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The “Experience-Based Medicine” Of The Thirteenth Century

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Chapter Summary

Physicians were careful to observe their patients closely and to try to identify the condition from which each was suffering, and when they were unsure of the nature of an illness, they feared to administer medicines lest their known effects might be harmful to the patient. Anticipating today's "evidence-based medicine," the physician's practice involved the conscientious use of current best evidence. At the beginning of the twenty-first century, the phrase "evidence based medicine" is capable of arousing fierce debate within (and without) the medical community. It has been defined by its supporters as "the conscientious, explicit and judicious use of current best evidence in making decisions about the care of individual patients". Evidence is not all there is to medicine, after all; data only become evidence at the moment when they are interpreted by experience and expectations.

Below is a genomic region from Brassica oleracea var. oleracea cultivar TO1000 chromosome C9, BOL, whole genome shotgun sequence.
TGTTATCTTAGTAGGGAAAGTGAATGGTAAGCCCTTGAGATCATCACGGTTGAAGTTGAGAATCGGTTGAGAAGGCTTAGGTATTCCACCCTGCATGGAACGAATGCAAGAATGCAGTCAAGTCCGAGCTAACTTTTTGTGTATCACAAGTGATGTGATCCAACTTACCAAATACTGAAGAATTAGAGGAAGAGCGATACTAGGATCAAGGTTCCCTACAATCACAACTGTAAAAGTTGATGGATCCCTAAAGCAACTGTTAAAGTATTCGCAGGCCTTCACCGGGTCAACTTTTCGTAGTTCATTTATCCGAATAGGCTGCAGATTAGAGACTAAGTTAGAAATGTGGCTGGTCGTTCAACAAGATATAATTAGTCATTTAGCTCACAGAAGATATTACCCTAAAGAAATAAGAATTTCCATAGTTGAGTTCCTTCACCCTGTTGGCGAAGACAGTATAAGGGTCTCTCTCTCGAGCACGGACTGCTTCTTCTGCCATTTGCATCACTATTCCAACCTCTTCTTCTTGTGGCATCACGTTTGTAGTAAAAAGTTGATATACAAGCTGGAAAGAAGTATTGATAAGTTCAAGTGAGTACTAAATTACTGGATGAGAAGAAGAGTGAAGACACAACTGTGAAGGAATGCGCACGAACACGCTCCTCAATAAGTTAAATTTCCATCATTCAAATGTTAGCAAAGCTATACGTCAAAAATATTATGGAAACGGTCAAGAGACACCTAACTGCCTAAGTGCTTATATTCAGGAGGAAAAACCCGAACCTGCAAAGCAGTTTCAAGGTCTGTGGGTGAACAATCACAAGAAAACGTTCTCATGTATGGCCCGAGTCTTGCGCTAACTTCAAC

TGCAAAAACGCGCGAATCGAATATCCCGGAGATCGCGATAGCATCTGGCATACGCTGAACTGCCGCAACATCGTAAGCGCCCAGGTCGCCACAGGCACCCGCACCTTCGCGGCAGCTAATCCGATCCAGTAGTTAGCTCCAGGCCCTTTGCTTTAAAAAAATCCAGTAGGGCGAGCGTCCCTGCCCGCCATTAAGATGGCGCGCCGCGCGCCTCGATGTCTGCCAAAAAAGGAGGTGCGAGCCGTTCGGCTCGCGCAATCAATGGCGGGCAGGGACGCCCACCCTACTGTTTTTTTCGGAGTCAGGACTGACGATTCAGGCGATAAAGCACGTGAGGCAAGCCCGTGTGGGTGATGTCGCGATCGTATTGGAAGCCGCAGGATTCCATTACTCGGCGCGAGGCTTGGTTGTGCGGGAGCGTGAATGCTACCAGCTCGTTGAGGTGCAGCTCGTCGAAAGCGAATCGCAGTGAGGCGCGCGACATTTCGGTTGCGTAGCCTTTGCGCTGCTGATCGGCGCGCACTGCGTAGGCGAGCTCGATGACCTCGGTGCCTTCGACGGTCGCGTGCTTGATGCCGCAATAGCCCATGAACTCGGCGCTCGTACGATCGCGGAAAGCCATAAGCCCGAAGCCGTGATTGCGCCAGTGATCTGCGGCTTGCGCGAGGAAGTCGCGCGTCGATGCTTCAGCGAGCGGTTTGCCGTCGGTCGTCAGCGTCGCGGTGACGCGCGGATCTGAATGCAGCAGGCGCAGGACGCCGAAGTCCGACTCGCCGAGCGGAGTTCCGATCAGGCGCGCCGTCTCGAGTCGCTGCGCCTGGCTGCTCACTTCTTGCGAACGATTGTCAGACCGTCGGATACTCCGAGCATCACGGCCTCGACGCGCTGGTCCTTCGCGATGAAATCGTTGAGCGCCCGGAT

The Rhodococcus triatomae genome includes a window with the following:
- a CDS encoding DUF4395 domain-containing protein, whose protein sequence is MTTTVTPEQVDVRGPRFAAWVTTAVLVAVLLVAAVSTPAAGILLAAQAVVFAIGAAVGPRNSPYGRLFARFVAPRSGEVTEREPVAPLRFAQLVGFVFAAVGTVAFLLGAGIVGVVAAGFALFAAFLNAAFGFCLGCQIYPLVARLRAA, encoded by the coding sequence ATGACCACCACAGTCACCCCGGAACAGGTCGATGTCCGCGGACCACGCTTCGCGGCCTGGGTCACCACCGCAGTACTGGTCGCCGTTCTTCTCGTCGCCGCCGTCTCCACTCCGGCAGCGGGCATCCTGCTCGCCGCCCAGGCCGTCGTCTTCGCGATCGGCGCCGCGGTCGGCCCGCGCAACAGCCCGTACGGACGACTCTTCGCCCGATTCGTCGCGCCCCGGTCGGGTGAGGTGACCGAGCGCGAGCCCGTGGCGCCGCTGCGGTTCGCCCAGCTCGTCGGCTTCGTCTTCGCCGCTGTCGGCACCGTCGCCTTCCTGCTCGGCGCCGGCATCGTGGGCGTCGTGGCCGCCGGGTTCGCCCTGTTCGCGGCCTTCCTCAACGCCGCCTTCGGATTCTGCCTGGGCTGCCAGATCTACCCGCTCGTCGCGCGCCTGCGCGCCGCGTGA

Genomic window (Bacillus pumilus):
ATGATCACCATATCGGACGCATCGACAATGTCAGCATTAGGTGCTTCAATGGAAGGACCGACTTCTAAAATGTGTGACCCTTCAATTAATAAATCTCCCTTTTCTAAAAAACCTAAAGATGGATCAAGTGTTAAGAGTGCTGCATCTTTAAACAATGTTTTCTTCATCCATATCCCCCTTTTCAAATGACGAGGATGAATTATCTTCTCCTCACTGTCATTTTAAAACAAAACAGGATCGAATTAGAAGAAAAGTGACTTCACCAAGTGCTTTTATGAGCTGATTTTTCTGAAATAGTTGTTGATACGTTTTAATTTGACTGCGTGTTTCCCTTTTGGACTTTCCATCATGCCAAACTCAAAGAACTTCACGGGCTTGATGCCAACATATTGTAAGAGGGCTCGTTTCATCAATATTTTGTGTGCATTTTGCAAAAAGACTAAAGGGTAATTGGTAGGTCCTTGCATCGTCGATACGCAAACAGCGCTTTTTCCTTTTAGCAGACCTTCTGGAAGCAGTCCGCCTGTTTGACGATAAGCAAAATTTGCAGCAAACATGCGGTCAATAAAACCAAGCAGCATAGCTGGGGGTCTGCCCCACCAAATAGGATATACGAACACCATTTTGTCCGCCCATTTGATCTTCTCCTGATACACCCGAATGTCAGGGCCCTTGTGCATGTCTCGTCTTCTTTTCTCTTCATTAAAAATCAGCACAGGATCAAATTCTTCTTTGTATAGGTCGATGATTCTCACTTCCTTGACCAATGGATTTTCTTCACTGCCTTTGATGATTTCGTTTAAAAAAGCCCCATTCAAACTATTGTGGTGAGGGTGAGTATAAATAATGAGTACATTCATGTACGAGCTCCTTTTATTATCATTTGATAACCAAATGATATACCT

Keywords: evidence-based medicine; physicians



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